In my few short years I’ve seen a lot of things. I’ve traveled the world, I have degrees in communication and education, I’ve studied music, acting, business and Spanish, and I’ve seen and talked with the richest of the rich and poorest of the poor. Currently I’m a starving actor trying to seek out a living doing what I love. As an actor I’ve had the chance to be a lot of people. And though those situations are always fictional to one degree or another, they all have something in common – they’re based on life. As a result they present real problems and real solutions – some of which work, and some of which don’t. Either way I’ve learned a lot about what makes people tick and the most important thing I’ve learned, I think, is this: Succeeding in life is really just about keeping things in perspective.
My friends and family often come to me for advice and perspective. The advice I give generally falls into one of three categories: Go for it, don't give up, or chill out. One of these is almost always applicable. Life is yours for the taking so whether it’s eating some extra chocolate ice cream, or quitting your job to pursue your dreams - go for it. Things won't always go how you want even when you go for it, maybe he doesn’t like you, maybe you didn’t get the promotion, so what? Something better’s just around the corner. Don't give up. And very few negative things are worth freaking out over (though most positive things absolutely are), so take a breath, have a brownie, and chill out.

Monday, September 27, 2010


I've discovered something helpful recently. Conversational scenarios. Have you ever had a planned conversation coming up and it keeps playing in your head how you want it to happen, then when it actually happens it's nothing like you planned and you end up becoming depressed, eating too much sugar, and spiraling out of control? I haven't, but I have been slightly less-than-happy with the outcome of a few conversations in my time. So here's what I do to soften the blow of disappointment - have multiple possible outcomes. Ex:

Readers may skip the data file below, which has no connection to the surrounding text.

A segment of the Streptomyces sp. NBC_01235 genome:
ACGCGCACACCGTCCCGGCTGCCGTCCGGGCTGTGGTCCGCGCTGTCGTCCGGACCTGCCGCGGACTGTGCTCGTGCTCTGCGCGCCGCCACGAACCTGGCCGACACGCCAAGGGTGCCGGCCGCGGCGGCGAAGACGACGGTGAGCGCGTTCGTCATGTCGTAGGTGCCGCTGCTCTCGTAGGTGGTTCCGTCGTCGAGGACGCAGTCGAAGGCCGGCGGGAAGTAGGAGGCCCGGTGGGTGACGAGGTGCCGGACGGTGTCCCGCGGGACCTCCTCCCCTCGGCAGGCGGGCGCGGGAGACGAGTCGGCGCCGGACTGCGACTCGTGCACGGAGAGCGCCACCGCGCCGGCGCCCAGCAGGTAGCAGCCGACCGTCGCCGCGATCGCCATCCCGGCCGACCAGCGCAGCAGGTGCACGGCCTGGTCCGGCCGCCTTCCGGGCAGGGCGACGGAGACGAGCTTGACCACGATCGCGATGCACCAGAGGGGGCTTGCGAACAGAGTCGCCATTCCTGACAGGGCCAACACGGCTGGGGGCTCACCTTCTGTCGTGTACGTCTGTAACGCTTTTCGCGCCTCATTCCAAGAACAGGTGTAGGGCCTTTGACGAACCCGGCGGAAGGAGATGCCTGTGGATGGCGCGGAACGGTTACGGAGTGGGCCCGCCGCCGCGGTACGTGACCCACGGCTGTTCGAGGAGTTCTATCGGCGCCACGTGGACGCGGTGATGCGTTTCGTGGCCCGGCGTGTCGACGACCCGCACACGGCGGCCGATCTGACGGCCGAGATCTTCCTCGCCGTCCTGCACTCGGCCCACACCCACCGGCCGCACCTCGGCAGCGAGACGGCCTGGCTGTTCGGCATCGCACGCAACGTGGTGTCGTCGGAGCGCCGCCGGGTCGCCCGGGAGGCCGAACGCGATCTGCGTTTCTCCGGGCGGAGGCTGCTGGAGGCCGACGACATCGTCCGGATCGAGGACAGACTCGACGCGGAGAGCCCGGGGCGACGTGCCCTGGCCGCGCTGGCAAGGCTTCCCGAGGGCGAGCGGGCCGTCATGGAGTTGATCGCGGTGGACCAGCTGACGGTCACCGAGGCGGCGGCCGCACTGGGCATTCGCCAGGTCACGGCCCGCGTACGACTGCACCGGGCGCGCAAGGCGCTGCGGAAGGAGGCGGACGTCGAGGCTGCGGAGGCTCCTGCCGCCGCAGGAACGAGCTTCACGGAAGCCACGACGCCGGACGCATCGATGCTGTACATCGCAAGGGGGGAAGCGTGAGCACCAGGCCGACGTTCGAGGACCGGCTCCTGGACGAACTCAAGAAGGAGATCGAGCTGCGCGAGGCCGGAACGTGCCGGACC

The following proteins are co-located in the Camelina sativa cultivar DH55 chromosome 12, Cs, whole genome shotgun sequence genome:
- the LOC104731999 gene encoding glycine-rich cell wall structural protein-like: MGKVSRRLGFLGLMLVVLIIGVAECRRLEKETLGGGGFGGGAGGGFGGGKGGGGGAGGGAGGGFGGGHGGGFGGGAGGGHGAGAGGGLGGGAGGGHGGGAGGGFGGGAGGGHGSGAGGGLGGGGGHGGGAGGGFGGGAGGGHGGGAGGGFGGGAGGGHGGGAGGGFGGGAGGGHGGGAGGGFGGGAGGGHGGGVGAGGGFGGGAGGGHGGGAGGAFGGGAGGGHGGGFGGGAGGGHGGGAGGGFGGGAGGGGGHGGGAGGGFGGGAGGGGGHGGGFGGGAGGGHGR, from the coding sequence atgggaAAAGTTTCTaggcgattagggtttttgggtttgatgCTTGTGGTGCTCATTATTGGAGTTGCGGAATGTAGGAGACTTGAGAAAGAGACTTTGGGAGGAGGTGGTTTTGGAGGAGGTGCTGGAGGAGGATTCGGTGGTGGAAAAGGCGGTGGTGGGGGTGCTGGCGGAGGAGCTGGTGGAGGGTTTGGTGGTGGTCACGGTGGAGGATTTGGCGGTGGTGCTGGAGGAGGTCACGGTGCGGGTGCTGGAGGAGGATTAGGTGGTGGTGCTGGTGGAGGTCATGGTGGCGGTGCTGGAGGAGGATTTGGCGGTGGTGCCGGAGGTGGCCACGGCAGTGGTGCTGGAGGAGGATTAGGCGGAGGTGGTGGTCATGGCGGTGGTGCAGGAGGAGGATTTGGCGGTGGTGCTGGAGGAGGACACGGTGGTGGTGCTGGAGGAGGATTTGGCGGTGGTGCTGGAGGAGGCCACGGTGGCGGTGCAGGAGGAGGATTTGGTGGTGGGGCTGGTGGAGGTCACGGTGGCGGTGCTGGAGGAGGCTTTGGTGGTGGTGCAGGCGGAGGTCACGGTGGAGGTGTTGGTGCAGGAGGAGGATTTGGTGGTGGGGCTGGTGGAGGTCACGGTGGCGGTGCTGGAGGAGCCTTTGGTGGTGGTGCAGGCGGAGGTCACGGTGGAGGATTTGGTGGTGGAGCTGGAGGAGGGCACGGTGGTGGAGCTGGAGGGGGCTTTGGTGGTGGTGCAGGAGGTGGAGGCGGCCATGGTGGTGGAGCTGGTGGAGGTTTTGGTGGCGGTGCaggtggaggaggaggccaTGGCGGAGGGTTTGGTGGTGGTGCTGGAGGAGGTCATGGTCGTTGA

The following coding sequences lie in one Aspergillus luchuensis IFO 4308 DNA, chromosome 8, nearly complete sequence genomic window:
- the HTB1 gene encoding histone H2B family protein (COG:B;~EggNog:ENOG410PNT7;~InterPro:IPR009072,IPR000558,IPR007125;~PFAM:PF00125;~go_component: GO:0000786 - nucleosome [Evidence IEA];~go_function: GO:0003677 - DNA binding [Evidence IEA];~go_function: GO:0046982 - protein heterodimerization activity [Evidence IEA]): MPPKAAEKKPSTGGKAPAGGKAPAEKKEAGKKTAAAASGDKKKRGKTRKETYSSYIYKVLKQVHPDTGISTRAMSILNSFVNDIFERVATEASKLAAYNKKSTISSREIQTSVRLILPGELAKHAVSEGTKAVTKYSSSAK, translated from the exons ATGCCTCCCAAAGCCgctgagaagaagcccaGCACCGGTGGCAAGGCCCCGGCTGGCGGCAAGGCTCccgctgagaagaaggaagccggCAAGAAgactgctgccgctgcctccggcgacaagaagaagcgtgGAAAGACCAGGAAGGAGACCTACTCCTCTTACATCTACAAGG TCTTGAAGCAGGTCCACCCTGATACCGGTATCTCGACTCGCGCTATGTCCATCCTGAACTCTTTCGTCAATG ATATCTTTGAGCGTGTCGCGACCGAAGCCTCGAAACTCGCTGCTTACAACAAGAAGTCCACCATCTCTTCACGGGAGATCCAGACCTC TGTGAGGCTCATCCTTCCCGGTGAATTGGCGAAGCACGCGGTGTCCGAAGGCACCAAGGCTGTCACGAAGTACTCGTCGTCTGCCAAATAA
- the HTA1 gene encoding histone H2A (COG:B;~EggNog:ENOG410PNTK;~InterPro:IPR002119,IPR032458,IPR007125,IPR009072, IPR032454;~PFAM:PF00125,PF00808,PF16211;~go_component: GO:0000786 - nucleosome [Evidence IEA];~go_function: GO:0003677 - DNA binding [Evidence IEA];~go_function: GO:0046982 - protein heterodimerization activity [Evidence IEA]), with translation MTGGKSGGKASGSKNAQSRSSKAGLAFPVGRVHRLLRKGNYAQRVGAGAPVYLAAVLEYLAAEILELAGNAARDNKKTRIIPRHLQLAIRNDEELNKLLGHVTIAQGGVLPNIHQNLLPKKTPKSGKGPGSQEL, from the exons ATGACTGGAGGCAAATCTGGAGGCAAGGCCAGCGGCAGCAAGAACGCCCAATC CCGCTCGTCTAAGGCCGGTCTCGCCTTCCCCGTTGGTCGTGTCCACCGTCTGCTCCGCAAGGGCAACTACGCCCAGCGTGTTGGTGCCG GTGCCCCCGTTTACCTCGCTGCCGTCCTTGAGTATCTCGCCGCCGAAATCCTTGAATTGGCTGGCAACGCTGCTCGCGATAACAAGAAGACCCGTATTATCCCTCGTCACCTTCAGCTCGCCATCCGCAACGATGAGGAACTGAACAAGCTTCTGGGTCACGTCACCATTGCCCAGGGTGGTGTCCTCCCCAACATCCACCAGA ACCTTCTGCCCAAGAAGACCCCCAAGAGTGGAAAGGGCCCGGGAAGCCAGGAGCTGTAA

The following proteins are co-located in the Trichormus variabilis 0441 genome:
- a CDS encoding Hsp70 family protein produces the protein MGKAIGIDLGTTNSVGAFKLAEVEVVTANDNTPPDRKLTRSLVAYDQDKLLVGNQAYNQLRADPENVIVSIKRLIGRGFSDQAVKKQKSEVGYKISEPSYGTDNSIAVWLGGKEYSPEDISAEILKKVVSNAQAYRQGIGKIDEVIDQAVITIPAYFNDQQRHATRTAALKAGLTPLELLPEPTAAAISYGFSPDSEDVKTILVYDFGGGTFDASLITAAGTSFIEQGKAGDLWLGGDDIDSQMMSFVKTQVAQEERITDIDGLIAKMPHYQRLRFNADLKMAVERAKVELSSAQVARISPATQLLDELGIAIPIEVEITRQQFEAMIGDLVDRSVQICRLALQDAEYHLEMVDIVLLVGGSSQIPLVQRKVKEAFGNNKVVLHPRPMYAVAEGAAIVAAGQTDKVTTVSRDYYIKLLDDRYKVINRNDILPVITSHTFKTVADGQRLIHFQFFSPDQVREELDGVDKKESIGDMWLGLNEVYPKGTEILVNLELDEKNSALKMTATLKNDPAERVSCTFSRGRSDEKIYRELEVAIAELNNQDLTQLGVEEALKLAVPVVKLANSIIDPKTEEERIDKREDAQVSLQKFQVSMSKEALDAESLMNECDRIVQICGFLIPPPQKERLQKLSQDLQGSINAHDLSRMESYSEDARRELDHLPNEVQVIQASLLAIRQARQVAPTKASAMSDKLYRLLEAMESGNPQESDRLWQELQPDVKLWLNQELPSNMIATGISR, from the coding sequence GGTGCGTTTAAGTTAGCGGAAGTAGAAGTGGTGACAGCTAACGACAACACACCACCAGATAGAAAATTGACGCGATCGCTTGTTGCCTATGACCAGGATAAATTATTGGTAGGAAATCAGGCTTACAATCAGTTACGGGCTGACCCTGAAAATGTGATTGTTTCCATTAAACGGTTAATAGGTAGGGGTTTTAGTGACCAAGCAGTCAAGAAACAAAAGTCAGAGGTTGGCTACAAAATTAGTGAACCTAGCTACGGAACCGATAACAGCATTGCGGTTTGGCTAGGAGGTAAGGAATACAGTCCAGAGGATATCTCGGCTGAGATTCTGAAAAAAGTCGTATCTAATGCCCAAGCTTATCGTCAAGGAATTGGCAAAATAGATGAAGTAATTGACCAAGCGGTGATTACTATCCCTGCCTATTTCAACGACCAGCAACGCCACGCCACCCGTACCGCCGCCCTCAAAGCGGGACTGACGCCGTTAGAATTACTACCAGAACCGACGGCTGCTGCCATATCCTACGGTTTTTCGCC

You want to have a conversation with the special someone who's caught your eye and let them know how you feel. So, you come up with three possible outcomes.

1 - Things go well. Not too well, but enough that you're probably sporting a silly grin. He or she says they feel the same way, maybe you hold hands and walk in the park for hours. You end up having a hot - but appropriate - makeout underneath a tree while the birds sing. Make the good scenario good enough to give you hope, but not so good that it's completely unrealistic.

2 - Things go horribly wrong. She gets a look of complete disgust on her face, slaps you, spits in your eye, rips the sleeve off your new shirt, insults your cologne, style, haircut, and heritage. She runs away screaming and starts to spread vicious rumors about ill-gotten gain, or perhaps a rash. Make this one unrealistic. Something that would never actually happen (after all, you like this person, so there's a good chance they're not completely psychotic.)

3 - Things are somewhere in the middle. He or she is flattered, but not wanting to get in a relationship. He or she is interested, but currently busy. He or she is interested and has time this weekend for a date. This one should be something that will most likely happen.